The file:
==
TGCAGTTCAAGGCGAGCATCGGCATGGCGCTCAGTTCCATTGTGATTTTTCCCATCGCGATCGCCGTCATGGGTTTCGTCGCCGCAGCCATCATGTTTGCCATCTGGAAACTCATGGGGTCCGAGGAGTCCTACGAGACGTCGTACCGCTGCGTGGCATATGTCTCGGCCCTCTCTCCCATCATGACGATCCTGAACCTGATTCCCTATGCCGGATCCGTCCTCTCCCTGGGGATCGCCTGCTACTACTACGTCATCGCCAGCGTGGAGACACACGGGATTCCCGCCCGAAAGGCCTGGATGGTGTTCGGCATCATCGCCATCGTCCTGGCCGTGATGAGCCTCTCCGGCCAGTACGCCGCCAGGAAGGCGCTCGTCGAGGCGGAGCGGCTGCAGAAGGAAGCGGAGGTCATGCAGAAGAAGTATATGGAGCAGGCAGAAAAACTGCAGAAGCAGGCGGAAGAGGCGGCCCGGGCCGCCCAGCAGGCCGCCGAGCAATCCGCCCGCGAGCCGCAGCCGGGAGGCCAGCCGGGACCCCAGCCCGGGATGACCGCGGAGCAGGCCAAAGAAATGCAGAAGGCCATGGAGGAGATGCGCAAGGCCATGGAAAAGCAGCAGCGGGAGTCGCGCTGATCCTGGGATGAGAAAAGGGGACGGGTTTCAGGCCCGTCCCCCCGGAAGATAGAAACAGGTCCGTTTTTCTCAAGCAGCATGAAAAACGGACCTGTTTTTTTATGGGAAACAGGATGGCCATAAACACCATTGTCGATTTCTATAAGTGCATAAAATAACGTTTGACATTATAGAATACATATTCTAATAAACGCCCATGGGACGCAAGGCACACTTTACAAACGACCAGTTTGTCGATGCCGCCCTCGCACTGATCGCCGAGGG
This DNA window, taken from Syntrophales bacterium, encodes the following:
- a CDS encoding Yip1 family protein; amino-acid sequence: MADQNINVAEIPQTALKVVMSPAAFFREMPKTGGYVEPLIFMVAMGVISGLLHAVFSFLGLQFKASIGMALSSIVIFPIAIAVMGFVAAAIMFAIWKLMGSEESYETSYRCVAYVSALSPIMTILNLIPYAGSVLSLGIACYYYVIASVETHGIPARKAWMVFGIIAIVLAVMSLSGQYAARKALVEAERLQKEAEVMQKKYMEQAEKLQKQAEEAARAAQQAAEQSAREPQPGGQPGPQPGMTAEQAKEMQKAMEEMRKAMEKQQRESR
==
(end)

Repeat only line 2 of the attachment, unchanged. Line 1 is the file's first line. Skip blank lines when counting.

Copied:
This DNA window, taken from Syntrophales bacterium, encodes the following: